Norwegian Forest Cat

Norwegian Forest Cat

The Norwegian Forest Cat is an ancient breed. Nordic mythology makes reference to the animal frequently, a theme that was picked up by writers of fables in the mid-1800s. They gave the cat enchanted qualities and often assigned it a dominant role in their plots. Recognized as a distinct breed in 1930, the cat was shown in Oslo, Norway, well before World War II.

While its features are marked similar to the Maine Coon Cat of the northeastern United States, the two are separate breeds. The likeness is probably more a function of the rugged lifestyles of the ancestors of the two breeds rather than a common bloodline.

Comfortable around humans, the Norwegian Forest Cat must have space to roam and explore. It is happiest when involved in some activity, especially mousing, at which it is quite proficient.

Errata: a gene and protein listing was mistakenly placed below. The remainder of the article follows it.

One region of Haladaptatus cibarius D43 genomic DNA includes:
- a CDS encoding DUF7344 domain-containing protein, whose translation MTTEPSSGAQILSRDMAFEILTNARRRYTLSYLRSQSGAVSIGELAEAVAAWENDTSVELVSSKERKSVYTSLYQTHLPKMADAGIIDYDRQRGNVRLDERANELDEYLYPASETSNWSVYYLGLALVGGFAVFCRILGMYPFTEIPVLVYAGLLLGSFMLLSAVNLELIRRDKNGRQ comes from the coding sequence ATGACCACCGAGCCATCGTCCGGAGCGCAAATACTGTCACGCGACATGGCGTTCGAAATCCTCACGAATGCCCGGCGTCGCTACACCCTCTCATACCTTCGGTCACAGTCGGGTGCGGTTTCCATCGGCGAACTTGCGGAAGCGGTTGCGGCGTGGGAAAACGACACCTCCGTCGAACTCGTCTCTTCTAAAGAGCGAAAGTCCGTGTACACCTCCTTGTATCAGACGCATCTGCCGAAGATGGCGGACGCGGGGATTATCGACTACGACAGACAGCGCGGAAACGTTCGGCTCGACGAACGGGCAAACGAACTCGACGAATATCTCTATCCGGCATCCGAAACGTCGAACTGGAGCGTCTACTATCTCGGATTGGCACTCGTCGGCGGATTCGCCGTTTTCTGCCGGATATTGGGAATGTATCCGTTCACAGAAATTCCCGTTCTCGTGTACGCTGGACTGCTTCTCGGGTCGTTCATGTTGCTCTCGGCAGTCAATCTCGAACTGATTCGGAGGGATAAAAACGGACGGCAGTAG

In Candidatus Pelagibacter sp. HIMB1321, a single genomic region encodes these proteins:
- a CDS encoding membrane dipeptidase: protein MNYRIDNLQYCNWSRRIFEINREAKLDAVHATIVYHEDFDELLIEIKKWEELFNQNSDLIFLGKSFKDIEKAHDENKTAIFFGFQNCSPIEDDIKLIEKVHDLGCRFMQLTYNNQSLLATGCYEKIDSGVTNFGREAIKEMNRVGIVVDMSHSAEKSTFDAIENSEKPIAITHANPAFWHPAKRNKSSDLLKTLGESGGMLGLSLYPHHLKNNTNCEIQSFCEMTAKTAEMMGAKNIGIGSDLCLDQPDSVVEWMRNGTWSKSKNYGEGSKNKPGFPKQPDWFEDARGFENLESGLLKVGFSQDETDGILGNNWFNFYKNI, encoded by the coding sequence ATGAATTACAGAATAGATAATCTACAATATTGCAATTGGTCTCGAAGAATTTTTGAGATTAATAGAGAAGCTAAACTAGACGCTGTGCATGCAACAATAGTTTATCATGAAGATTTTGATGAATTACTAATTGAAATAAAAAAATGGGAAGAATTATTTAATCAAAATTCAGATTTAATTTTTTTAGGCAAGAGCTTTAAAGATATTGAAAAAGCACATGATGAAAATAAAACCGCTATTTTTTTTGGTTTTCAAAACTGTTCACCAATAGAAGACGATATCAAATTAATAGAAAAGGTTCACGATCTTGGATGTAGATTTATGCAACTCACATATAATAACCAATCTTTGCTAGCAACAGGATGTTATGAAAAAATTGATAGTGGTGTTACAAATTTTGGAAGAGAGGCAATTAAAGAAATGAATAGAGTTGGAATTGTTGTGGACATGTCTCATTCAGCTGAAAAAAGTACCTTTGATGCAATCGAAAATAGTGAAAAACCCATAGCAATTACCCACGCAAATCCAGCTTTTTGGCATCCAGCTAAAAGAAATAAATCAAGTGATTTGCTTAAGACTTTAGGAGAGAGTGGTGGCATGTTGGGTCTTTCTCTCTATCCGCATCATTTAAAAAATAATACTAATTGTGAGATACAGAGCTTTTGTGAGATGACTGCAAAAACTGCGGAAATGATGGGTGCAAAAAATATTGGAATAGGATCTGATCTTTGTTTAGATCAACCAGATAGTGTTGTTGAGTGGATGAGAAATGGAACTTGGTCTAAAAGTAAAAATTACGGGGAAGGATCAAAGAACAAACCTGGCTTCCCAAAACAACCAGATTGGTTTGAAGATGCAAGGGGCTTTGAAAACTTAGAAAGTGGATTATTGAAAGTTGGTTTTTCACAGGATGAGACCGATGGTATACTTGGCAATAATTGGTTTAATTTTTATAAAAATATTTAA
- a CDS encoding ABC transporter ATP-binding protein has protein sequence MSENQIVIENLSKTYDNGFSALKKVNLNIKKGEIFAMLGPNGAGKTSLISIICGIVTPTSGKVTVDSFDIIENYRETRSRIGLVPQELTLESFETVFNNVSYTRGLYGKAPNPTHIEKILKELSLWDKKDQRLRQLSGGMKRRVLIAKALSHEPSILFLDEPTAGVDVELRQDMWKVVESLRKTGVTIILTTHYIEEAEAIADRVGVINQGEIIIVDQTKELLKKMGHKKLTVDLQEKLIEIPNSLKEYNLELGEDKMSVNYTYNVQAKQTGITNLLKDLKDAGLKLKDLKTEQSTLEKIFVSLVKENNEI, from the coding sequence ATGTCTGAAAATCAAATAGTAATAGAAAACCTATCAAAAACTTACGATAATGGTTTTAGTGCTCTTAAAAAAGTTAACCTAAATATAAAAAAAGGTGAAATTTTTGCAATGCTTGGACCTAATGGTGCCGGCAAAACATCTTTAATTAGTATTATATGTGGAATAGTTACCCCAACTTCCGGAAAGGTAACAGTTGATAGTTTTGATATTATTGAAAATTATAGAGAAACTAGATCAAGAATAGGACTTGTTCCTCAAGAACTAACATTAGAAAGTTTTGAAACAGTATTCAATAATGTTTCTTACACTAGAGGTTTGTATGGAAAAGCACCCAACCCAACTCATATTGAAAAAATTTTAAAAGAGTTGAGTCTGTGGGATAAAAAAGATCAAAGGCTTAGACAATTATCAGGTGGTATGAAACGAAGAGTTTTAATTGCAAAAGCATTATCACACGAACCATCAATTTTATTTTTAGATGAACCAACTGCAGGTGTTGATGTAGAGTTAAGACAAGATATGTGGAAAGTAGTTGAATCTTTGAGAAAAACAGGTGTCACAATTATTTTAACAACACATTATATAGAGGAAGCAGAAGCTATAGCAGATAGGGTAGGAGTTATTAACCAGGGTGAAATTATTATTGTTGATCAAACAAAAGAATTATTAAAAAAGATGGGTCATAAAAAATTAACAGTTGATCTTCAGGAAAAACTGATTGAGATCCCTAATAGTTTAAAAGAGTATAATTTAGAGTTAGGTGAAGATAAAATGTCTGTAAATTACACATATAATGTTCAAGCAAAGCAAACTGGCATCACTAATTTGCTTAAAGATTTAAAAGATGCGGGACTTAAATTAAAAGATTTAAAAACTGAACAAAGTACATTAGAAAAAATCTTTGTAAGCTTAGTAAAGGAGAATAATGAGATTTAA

The fur of the cat is thick and full, with a woolly undercoat for warmth and longer hairs for protection against inclement weather. The cat has a thick ruff. All color variations are permitted.

As would be expected of a hardy cat from the North that is accustomed to outdoor life hunting its own food, the Norwegian Forest Cat’s body is heavy and well-muscled. Its legs are thick and strong. The paws are equipped with such able claws that the cat can climb rock walls. The tails are of medium length but thickly furred. The head is rounded with extremely large, round eyes; it has noticeably heavy whiskers, a short nose, and pointed, heavily tufted ears that are held erect.

Combing of the coat should be done only occasionally. The cat will shed once each year, retaining long-haired qualities only on its tail.

Meat and fish should be provided alternately as staples of the diet, but a Norwegian Forest Cat, given the roaming time that it needs, will often supply much of its own food.


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